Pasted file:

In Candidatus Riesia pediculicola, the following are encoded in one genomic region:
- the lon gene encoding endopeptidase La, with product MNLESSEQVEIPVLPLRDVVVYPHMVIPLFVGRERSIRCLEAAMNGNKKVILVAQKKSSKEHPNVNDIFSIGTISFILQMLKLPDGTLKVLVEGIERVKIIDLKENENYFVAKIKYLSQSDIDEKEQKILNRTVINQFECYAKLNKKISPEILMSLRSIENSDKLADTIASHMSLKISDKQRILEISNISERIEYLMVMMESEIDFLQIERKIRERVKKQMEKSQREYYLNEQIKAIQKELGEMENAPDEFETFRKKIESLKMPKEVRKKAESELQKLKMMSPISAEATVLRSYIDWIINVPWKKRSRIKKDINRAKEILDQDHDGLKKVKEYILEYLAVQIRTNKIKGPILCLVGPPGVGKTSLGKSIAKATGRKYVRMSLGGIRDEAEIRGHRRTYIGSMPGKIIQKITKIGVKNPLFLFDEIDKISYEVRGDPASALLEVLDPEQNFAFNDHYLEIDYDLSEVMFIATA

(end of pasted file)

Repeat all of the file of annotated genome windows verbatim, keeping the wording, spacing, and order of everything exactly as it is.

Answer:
In Candidatus Riesia pediculicola, the following are encoded in one genomic region:
- the lon gene encoding endopeptidase La, with product MNLESSEQVEIPVLPLRDVVVYPHMVIPLFVGRERSIRCLEAAMNGNKKVILVAQKKSSKEHPNVNDIFSIGTISFILQMLKLPDGTLKVLVEGIERVKIIDLKENENYFVAKIKYLSQSDIDEKEQKILNRTVINQFECYAKLNKKISPEILMSLRSIENSDKLADTIASHMSLKISDKQRILEISNISERIEYLMVMMESEIDFLQIERKIRERVKKQMEKSQREYYLNEQIKAIQKELGEMENAPDEFETFRKKIESLKMPKEVRKKAESELQKLKMMSPISAEATVLRSYIDWIINVPWKKRSRIKKDINRAKEILDQDHDGLKKVKEYILEYLAVQIRTNKIKGPILCLVGPPGVGKTSLGKSIAKATGRKYVRMSLGGIRDEAEIRGHRRTYIGSMPGKIIQKITKIGVKNPLFLFDEIDKISYEVRGDPASALLEVLDPEQNFAFNDHYLEIDYDLSEVMFIATA